Son: Father, you stupid. Why I clean. You want buffalo skinned, you skin!
Father: What you think keep you warm? Winter soon. You lazy.
Son: You stupid. I hate. [stomps toward door of cave]
Father: You no talk me like that!
Son: I leave. Ugh's daughter have nice cave. No have listen to stupid anymore.
Alrighty, stickim up and hand over the Coates real nice and slow like....

honkdonker
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Post by honkdonker » Sat May 12, 2007 2:59 pm

No where did I say that the modern world invented it. The fact is, modern society, ie pop culture, has little problem with it.
MOSES wrote:I'm not so sure that this hasn't been an issue for as long as there have been young men. While there are certainly plenty of bad influences in the modern world, I hardly think the rebellion of youth was invented by it....

-Mo

I can just picture it now actually.

Father: Son. You skin buffalo now!
Son: Father, you stupid. Why I clean. You want buffalo skinned, you skin!
Father: What you think keep you warm? Winter soon. You lazy.
Son: You stupid. I hate. [stomps toward door of cave]
Father: You no talk me like that!
Son: I leave. Ugh's daughter have nice cave. No have listen to stupid anymore.

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wenestvedt
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Post by wenestvedt » Sat May 12, 2007 6:34 pm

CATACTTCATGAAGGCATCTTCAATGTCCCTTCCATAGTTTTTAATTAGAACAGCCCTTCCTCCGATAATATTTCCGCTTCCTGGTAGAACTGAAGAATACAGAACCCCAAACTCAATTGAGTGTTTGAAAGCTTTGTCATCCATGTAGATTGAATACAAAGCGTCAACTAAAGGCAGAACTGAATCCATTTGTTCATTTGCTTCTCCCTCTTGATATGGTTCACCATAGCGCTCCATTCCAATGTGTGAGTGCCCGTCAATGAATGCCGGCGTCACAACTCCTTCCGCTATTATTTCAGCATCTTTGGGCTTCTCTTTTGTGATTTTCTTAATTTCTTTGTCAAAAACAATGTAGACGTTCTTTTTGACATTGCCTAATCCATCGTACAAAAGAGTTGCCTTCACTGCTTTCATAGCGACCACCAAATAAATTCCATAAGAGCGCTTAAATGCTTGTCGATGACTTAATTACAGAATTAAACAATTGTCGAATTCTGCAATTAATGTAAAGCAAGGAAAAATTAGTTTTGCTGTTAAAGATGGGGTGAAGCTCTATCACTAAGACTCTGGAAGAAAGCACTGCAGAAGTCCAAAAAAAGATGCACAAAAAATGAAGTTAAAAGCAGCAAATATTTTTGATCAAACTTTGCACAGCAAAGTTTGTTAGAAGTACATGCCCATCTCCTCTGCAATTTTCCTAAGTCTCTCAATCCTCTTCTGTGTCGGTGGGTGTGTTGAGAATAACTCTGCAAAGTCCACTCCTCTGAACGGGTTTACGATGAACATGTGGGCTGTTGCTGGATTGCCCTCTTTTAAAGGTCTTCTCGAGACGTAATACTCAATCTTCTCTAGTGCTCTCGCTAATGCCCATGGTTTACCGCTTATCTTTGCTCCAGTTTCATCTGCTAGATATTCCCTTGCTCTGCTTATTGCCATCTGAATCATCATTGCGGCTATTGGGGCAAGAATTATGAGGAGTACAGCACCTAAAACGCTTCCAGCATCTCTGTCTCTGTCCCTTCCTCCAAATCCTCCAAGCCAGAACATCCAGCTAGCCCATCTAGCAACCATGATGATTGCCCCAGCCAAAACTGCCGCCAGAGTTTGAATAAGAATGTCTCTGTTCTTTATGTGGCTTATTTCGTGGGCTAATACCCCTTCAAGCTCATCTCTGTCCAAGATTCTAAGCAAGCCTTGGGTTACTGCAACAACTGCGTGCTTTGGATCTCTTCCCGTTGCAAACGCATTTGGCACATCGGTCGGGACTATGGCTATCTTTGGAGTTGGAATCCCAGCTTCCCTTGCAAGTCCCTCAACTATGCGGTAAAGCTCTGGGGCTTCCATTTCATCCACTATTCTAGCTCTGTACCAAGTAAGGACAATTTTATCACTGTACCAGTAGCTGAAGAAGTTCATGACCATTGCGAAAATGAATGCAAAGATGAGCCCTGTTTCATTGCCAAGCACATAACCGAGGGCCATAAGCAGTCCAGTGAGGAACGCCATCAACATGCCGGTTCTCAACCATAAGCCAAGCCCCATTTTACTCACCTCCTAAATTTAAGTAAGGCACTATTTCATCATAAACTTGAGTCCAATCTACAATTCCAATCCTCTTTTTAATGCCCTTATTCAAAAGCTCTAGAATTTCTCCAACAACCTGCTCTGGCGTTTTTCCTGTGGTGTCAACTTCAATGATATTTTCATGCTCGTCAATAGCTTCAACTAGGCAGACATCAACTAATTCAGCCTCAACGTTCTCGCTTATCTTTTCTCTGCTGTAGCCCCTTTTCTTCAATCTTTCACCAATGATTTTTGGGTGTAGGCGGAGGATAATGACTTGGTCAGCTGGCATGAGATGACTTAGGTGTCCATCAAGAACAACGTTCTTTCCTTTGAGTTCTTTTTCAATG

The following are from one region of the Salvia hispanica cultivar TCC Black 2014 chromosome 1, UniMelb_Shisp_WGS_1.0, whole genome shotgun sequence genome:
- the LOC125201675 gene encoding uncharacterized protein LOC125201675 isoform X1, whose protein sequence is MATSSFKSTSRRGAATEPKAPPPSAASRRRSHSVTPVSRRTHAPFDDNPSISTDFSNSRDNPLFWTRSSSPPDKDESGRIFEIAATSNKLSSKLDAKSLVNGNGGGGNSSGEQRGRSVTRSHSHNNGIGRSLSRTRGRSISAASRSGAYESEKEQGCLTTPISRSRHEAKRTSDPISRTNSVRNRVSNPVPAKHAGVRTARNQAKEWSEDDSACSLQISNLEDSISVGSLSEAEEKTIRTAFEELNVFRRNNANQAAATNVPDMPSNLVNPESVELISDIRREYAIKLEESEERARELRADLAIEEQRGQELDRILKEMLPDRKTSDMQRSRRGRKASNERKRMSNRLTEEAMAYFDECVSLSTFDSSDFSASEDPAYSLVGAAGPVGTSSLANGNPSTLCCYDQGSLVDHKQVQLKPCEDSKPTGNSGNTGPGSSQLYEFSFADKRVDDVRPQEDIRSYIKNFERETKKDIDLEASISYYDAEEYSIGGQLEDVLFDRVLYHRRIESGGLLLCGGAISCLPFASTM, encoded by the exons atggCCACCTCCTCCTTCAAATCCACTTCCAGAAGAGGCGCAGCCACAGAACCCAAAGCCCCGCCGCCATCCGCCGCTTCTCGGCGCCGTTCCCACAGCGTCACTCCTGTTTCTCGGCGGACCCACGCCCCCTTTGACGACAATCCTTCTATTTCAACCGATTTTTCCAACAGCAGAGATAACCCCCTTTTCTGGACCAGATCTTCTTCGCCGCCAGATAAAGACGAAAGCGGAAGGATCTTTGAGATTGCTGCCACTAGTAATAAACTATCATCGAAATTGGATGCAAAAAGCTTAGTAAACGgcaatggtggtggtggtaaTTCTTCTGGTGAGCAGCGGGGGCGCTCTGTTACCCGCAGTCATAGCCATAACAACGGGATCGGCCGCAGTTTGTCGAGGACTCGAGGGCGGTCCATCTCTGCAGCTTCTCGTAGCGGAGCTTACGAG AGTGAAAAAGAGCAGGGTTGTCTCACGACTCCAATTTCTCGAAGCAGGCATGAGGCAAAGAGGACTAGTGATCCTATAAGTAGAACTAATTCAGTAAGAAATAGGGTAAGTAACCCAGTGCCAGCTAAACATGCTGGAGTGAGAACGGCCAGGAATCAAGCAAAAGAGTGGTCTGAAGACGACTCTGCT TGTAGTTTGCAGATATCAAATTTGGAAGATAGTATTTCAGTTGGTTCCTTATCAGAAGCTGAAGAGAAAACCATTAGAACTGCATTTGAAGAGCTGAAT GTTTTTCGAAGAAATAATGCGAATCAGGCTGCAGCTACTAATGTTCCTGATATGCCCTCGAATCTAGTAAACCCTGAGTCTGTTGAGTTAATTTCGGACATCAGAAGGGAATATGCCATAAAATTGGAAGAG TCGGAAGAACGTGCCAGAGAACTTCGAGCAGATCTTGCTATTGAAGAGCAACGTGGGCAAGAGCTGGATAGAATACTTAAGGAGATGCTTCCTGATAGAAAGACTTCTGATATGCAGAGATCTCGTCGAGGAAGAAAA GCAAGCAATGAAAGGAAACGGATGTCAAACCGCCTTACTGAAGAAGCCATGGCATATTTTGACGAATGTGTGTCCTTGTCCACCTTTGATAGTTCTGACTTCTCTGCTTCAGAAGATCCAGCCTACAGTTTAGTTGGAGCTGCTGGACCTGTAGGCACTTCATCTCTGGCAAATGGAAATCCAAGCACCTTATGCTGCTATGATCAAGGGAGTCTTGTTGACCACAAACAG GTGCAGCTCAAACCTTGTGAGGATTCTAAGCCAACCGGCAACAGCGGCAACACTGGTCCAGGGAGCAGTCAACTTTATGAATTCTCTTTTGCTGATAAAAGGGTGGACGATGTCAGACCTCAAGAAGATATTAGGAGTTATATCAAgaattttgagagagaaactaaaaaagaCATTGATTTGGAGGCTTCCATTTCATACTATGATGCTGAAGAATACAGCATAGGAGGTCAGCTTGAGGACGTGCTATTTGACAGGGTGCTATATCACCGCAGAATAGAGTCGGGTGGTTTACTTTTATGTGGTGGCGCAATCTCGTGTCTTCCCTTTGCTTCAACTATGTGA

MOSES wrote: Father: What you think keep you warm? Winter soon. You lazy.
Sorry for laughing in church and all when everyone else is so solemn, but "winter soon, you lazy" is pretty damn funny.

And even though I am the one who first mentioned it, the less often anyone says the words "prodigal son" the better.

I pretty much totally tanked college after meeting the woman I knew I had to marry (even though she graduated with nearly perfect grades). I was the last kid, and my parents & siblings who came out to Boston that May all knew that the envelope I received onstage during graduation was empty -- but everyone also knew I wasn't really a failure, just that I was doing what I thought I "had to do." Also, I don't think they yet knew I had flunked Freshman History in my senior year and was headed for summer school. *facepalm*

(My diploma was mailed to my parents' house in August and wordlessly forwarded by my Mom. Classy woman...)

Anyway, after a week or two visit at "home" I went back to Boston to work that summer, a year later I married the girl (who's scrapbooking madly away in the kitchen right now), we have beautiful children, and my parents never asked just WTF I thought I was doing those last two or three semesters. And someday, I hope I have the confidence in my kids to watch them put a match to their lives and not say anything just like my parents did.